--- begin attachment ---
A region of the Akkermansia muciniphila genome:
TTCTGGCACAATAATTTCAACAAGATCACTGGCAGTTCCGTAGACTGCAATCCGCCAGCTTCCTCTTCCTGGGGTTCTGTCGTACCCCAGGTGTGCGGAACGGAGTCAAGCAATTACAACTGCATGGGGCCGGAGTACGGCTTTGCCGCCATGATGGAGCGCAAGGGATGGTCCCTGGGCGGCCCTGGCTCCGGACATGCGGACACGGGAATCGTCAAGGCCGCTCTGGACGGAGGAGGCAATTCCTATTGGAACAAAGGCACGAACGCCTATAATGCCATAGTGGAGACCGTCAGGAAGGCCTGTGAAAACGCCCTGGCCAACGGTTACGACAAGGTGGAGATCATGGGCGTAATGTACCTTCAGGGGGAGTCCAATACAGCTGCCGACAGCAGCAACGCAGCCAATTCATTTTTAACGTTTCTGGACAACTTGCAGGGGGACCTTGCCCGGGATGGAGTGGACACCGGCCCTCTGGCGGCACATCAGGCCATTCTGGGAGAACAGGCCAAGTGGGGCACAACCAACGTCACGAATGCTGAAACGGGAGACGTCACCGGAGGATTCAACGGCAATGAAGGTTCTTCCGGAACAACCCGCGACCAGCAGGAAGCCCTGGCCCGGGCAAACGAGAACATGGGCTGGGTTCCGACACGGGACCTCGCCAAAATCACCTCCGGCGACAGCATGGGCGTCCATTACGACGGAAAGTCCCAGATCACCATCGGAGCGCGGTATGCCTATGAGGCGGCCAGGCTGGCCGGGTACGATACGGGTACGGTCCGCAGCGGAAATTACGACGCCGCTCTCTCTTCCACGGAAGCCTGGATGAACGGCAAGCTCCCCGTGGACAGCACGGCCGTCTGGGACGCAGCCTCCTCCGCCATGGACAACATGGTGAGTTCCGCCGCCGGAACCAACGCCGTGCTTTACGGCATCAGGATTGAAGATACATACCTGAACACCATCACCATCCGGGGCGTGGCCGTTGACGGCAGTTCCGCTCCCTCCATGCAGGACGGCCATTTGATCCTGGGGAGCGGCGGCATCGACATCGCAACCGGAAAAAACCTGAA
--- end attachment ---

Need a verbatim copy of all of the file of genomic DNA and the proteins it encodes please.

A region of the Akkermansia muciniphila genome:
TTCTGGCACAATAATTTCAACAAGATCACTGGCAGTTCCGTAGACTGCAATCCGCCAGCTTCCTCTTCCTGGGGTTCTGTCGTACCCCAGGTGTGCGGAACGGAGTCAAGCAATTACAACTGCATGGGGCCGGAGTACGGCTTTGCCGCCATGATGGAGCGCAAGGGATGGTCCCTGGGCGGCCCTGGCTCCGGACATGCGGACACGGGAATCGTCAAGGCCGCTCTGGACGGAGGAGGCAATTCCTATTGGAACAAAGGCACGAACGCCTATAATGCCATAGTGGAGACCGTCAGGAAGGCCTGTGAAAACGCCCTGGCCAACGGTTACGACAAGGTGGAGATCATGGGCGTAATGTACCTTCAGGGGGAGTCCAATACAGCTGCCGACAGCAGCAACGCAGCCAATTCATTTTTAACGTTTCTGGACAACTTGCAGGGGGACCTTGCCCGGGATGGAGTGGACACCGGCCCTCTGGCGGCACATCAGGCCATTCTGGGAGAACAGGCCAAGTGGGGCACAACCAACGTCACGAATGCTGAAACGGGAGACGTCACCGGAGGATTCAACGGCAATGAAGGTTCTTCCGGAACAACCCGCGACCAGCAGGAAGCCCTGGCCCGGGCAAACGAGAACATGGGCTGGGTTCCGACACGGGACCTCGCCAAAATCACCTCCGGCGACAGCATGGGCGTCCATTACGACGGAAAGTCCCAGATCACCATCGGAGCGCGGTATGCCTATGAGGCGGCCAGGCTGGCCGGGTACGATACGGGTACGGTCCGCAGCGGAAATTACGACGCCGCTCTCTCTTCCACGGAAGCCTGGATGAACGGCAAGCTCCCCGTGGACAGCACGGCCGTCTGGGACGCAGCCTCCTCCGCCATGGACAACATGGTGAGTTCCGCCGCCGGAACCAACGCCGTGCTTTACGGCATCAGGATTGAAGATACATACCTGAACACCATCACCATCCGGGGCGTGGCCGTTGACGGCAGTTCCGCTCCCTCCATGCAGGACGGCCATTTGATCCTGGGGAGCGGCGGCATCGACATCGCAACCGGAAAAAACCTGAA